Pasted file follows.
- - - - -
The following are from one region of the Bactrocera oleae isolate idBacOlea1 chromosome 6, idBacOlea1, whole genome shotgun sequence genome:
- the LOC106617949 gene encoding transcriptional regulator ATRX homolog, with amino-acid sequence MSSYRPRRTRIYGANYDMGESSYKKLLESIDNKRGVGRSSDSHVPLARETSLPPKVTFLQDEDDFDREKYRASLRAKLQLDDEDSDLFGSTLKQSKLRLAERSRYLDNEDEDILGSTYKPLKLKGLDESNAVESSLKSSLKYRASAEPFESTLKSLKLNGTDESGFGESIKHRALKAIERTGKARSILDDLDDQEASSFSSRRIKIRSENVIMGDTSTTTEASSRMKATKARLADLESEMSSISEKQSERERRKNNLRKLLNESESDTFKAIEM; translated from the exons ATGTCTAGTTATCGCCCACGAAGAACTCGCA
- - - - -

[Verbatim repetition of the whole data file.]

The following are from one region of the Bactrocera oleae isolate idBacOlea1 chromosome 6, idBacOlea1, whole genome shotgun sequence genome:
- the LOC106617949 gene encoding transcriptional regulator ATRX homolog, with amino-acid sequence MSSYRPRRTRIYGANYDMGESSYKKLLESIDNKRGVGRSSDSHVPLARETSLPPKVTFLQDEDDFDREKYRASLRAKLQLDDEDSDLFGSTLKQSKLRLAERSRYLDNEDEDILGSTYKPLKLKGLDESNAVESSLKSSLKYRASAEPFESTLKSLKLNGTDESGFGESIKHRALKAIERTGKARSILDDLDDQEASSFSSRRIKIRSENVIMGDTSTTTEASSRMKATKARLADLESEMSSISEKQSERERRKNNLRKLLNESESDTFKAIEM; translated from the exons ATGTCTAGTTATCGCCCACGAAGAACTCGCA